PDF readers provide a simple and convenient way to consume documents. The early days of such readers were led by none other than Adobe, the file format’s initial creator. Now, Adobe has quite a bit of competition in this area.
There are a multitude of PDF readers available for virtually every operating system out there, most of which are free for the taking. But which one should you grab? That’s where we come in: to help you decide!
Here are our picks of the best free PDF readers you can snag right now. Also, feel free check out our guides on how to convert a PDF file into a Word file, and how to convert a PDF to a JPG (and vice versa).
Adobe Acrobat Reader (Windows/Mac OS X/Linux/iOS/Android)
Adobe’s reader has been around roughly since the creation of the PDF itself. Though we find it to be a bit bloated, Adobe Reader still offers enough notable features and enhanced security precautions to make the software worth using.
Adobe Acrobat’s features include document zooming, snapshot captures, annotation, text selecting, and a host of other options used for electronically signing and filling out forms. Plus, Acrobat Reader now includes the ability to attach sticky notes to specific pages, and options for sharing and storing PDFs via email, or through Acrobat.com. Read Out Loud, which automatically dictates text, also makes a return in the latest version.
Acrobat Reader is popular for a reason. It’s more than capable of handling all the basic hurdles you may encounter while working with a PDF. However, it also carries a heavy system footprint, and it can be sluggish too. Still, it’s a solid choice for the PDF user looking for a more feature-filled reader.
Foxit Reader (Windows/Linux/iOS/Android/Windows Mobile)
It may not be the most robust reader in this list, but Foxit is hands-down the most attractive one among this group. The sleek interface and tool-bar make navigating the software a breeze. Foxit helps the user along with appropriately-labeled icons, and a minimalist, tabbed interface that’s both intuitive and eye-catching.
The software is light, weighing in at roughly 6MB, but the initial setup process does attempt to saddle your system with a bunch of ad-ware, so keep your eyes open and opt out. Foxit Reader is also incredibly quick, and accurately renders text and graphics without weighing your rig down.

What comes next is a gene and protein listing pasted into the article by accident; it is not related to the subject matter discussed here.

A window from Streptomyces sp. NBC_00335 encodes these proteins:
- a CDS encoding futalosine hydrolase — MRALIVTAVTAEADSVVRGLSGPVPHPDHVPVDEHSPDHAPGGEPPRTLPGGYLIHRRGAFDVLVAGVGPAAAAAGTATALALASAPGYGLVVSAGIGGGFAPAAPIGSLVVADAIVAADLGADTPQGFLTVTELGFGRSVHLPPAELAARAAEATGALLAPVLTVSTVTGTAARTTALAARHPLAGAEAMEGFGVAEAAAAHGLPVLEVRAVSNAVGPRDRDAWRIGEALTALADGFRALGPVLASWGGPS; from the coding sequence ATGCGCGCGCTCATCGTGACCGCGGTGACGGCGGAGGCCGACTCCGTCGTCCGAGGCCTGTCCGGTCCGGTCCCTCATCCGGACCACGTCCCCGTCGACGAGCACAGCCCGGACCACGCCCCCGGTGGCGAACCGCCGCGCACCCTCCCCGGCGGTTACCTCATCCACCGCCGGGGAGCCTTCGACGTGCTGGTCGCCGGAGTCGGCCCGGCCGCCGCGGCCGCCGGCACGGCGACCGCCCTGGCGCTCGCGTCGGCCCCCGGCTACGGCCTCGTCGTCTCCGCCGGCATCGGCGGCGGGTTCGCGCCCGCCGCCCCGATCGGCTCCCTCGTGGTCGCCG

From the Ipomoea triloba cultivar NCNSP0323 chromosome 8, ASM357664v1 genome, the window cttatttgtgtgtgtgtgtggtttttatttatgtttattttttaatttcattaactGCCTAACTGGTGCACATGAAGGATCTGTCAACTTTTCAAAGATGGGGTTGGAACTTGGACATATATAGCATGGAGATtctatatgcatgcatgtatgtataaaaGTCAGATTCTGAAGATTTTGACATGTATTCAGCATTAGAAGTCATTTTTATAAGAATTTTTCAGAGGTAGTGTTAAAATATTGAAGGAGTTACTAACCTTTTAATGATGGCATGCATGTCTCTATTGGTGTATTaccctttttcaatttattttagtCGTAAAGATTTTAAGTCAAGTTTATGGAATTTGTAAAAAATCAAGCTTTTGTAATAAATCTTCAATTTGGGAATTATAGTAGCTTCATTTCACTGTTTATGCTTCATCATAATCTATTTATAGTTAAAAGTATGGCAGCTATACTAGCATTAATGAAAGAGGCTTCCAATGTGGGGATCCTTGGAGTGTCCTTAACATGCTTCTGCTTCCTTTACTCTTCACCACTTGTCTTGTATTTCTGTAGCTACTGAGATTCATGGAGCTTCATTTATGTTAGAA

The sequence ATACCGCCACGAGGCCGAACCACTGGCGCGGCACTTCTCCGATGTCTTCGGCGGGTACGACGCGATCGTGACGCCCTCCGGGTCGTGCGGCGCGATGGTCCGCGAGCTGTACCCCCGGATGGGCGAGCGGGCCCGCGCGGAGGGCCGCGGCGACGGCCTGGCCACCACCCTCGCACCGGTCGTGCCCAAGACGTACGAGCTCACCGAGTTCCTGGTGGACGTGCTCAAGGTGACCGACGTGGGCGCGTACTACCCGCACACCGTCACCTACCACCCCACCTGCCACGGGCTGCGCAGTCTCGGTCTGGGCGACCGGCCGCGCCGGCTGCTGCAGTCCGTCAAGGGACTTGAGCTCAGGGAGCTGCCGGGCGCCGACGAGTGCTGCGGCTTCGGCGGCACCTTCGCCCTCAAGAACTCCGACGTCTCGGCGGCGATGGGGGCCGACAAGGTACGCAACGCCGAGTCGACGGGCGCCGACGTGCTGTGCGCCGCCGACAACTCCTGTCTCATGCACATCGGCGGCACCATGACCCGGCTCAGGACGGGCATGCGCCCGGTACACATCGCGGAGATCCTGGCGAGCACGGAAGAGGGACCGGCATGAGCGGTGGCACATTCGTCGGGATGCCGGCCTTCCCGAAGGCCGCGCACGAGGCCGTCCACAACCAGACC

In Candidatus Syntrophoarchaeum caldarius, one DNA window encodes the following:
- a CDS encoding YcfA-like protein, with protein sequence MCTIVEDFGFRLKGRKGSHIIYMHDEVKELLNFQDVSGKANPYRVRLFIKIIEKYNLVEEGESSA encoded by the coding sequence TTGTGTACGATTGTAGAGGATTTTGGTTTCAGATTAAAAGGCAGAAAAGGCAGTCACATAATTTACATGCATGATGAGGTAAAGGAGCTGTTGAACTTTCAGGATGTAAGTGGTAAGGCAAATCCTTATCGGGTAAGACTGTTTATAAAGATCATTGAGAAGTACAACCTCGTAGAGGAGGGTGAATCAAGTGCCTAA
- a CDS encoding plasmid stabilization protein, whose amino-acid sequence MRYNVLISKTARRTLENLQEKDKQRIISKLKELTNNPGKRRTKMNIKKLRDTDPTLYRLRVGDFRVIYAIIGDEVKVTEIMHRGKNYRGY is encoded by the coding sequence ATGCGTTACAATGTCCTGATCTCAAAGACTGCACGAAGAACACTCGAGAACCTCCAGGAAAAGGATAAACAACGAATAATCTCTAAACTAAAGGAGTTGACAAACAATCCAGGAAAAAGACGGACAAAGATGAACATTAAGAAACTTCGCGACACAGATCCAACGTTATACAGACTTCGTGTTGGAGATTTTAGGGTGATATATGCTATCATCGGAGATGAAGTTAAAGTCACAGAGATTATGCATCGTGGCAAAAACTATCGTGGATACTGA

Though Foxit is small, its features are plentiful. For instance, users can insert graphics and links, annotate and search for text, and more. Foxit also offers options for saving and revisiting incomplete forms. We can’t say that we’re big fans of the watermark that the reader places on annotated pages, but you can always opt for one of the premium packages ($89) if you can’t deal with it.
Foxit is a standout PDF reader. The software is comprehensive, easy to understand, and offers a few advanced options for those seeking more than just the bare minimum.
Skim (Mac OS X)
Skim’s official slogan is “stop printing and start skimming,” and that’s precisely what the software aims for. Skim wears a simplistic, gray interface, and a barebones toolbar to match. Don’t let its appearance fool you though. Skim is one of the most robust note-taking readers out there. Like Foxit, it’s fairly lightweight, offers an advanced studying utility, and a professional tool for poring over lengthy documents as well.
Although Skim boasts all the usual tools for zooming and navigating through pages, the software truly shines when it comes to jotting down annotations, notes, and more. Making color-coded highlights and labeling annotations can be done on the fly. The same goes for snapshot references, notes, page cropping, and link previews. Plus, notes can be saved as a separate file (i.e. a text, RTF, RTFD or RFD), or embedded within the PDF for use with other readers. Other features include bookmarks, text searching, and support for external apps like LaTeX, SyncTeX, PDFSync, and BibDesk, among others.
The other readers in this roundup may boast more robust feature sets, but Skim is arguably the best PDF reader when it comes to taking and saving notes.
Though it looks like Adobe Acrobat Reader, PDF-XChange is a different animal, equipped with a few features that go above and beyond Adobe’s offering. PDFs open lightning-quick, and the software is lightweight. However, PDF-XChange isn’t compatible with Adobe Reader and other programs. That’s not necessarily a deal-breaker, but could pose problems when it comes to accessing PDFs on other machines, or when sending documents to someone else.
Like Skim, the best parts of PDF-XChange are the tools that permit you to annotate and amend documents. Adding timestamped sticky notes, custom text, and highlights are a breeze.
PDF-XChange isn’t the most heavy-duty reader you can get your hands on, but it packs enough of a punch to make it a worthy alternative to Adobe Reader.
Preview (Mac OS X)
One of the nice things about Preview is that it’s baked into Mac OS X, so it requires no installation, allowing Mac users to view PDFs from the get-go. Preview is speedy, and boasts a slew of features often reserved for premium PDF readers. They include the ability to add text notations, and you can encrypt files as well. You can also rearrange a document’s pages simply by dragging them around and dropping them wherever you see fit. Want to remove a page? Preview has that in its holster too, along with a bunch of other features.
Preview sports a basic set of tools for editing and annotating PDF files. You can add text, strike-throughs, thought bubbles, and more. There’s also a built-in utility for capturing and saving an electronic signature using your Mac’s webcam.
Simply put, Preview is a terrific PDF viewer, with its strengths based in both its basic and advanced capabilities. If you’re using Mac OS X, this should be your go-to PDF reader.